tries—and that are at the same time scientifically challenging. Specifically, China, like most countries, is concerned about the possible impact of climate change on economic development and on existing problems such as deforestation, soil erosion, and soil degradation.
Besides emphasizing the regional and local impacts of putative global environmental change, Chinese research also emphasizes studies of historical change and studies of land use problems that are ubiquitous both in China and globally. Studies of phenomena that impact the global environment—such as biogenic and industrial emissions—are apparently of lower priority. Data are not collected or presented systematically and, in some cases, are not made available for proprietary or policy reasons. The Chinese program makes its principal contribution to the international program through analysis of large-scale biophysical phenomena within China and also through analysis of historical changes in China's environment that reflect global and local changes.
Chinese global change research priorities focus on the question of what will be the impact of global change on China. The reverse question should be mentioned: what will be the contribution of China to global change? Although China's focus is practical given its population growth, current and projected industrial base, demands for fossil fuel, and rate of economic development, China's impact on global change is important to the international community. Even though China's basic global change research is expected to remain locally and regionally focused, important opportunities for international collaboration still exist that would increase China's and the international community's understanding of the causes and consequences of global environmental change.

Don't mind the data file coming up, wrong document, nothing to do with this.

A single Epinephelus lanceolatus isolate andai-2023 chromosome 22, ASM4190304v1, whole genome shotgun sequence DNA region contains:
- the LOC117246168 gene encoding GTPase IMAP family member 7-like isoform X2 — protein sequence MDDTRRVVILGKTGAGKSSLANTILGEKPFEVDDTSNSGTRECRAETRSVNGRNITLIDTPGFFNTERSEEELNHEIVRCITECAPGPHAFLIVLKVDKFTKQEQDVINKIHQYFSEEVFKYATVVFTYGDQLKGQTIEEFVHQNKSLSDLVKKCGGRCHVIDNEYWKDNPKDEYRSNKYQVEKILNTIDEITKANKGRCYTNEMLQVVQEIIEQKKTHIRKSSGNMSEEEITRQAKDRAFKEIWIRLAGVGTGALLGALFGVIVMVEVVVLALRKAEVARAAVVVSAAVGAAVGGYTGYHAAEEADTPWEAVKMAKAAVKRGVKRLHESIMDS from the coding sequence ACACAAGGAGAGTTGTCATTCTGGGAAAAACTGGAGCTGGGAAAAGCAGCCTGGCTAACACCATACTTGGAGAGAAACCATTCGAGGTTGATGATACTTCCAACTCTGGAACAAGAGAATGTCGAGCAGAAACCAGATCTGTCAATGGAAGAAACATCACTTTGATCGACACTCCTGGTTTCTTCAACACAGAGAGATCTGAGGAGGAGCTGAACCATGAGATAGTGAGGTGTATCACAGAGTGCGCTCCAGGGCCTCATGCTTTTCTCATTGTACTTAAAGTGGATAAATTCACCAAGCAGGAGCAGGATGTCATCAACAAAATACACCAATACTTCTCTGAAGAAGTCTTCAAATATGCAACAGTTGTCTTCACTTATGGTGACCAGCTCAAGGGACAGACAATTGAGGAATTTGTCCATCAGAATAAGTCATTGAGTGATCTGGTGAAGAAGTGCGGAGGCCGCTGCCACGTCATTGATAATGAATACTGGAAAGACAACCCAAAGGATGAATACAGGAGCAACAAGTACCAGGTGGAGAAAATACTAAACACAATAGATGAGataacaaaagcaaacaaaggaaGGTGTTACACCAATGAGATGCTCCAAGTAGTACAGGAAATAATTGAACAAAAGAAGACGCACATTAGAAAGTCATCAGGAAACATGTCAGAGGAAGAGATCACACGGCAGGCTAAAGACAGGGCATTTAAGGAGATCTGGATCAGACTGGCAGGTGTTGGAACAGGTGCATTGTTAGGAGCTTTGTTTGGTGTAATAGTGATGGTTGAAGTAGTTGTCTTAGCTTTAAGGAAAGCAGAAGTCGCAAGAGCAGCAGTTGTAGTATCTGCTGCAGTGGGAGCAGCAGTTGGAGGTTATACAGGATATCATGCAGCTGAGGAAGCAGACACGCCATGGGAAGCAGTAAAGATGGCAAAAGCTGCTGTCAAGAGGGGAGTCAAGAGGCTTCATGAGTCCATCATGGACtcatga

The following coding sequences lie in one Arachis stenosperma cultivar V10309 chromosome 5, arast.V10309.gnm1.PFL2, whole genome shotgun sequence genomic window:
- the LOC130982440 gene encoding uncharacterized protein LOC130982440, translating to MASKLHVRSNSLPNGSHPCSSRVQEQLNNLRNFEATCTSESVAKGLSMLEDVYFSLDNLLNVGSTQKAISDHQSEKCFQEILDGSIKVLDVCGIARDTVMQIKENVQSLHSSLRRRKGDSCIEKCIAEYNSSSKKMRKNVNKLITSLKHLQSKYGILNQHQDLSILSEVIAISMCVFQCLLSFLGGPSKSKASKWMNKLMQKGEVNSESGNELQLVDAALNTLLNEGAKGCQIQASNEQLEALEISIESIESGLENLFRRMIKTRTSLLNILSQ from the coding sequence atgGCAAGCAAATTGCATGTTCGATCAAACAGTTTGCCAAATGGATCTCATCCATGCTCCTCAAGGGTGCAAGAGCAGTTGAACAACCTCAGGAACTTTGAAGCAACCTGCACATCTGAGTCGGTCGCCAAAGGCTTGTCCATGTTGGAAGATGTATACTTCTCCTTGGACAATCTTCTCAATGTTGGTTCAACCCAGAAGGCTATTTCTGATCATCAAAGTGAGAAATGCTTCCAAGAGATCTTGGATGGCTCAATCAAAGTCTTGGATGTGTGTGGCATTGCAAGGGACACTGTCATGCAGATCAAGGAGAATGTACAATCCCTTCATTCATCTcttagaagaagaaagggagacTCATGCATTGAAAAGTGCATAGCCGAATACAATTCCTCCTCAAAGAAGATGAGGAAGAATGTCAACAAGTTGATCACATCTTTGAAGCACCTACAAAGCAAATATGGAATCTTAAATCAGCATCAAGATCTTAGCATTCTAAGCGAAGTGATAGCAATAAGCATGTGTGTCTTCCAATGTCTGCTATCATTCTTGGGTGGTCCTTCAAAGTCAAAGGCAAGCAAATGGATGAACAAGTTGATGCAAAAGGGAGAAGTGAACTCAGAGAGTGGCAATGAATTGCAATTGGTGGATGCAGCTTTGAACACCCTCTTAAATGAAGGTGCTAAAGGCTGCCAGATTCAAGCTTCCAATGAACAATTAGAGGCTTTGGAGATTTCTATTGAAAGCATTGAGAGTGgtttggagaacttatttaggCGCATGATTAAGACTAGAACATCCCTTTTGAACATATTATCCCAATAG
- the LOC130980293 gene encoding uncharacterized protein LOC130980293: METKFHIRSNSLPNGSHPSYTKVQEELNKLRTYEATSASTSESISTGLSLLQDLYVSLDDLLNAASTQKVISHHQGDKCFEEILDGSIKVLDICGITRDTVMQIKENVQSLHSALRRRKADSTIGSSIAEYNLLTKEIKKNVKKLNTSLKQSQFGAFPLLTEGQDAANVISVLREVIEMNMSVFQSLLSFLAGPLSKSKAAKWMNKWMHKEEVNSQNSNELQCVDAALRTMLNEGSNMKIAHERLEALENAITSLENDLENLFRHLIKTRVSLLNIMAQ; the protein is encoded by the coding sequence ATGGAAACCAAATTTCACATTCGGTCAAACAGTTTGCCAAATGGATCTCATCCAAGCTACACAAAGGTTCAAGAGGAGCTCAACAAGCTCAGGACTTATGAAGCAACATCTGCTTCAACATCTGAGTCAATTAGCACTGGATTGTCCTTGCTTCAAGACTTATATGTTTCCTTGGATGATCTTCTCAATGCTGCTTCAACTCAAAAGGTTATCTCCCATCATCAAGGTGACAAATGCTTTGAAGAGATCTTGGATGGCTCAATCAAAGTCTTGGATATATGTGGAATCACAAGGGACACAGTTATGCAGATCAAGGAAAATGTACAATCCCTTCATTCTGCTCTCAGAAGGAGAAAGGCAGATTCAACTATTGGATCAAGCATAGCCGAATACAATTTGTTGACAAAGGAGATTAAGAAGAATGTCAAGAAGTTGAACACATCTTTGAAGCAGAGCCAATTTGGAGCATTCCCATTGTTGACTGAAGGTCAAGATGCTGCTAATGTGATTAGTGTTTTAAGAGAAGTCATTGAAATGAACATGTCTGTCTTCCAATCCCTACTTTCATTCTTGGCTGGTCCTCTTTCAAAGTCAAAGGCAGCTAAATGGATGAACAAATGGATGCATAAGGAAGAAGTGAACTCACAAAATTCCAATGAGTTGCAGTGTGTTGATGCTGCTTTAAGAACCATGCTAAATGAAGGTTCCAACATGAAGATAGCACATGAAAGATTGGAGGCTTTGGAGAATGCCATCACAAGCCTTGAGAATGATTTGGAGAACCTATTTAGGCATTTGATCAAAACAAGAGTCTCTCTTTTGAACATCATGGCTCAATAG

China has been involved in two major international global change programs (Figure 2-1) since their early stages: (1) the International Geosphere-Biosphere Program (IGBP), sponsored by the International Council of Scientific Unions (ICSU), which is devoted mainly to biological and chemical aspects of global change and (2) the World Climate Research Program (WCRP), jointly sponsored by ICSU and the World Meteorological Organization (WMO), which is devoted primarily to physical aspects of global change. Current Chinese plans for global change research have been developed for both of these activities (in contrast to the United States, where scientific committees and federal agencies have worked towards a single program). While these two programs do not represent all global change research programs,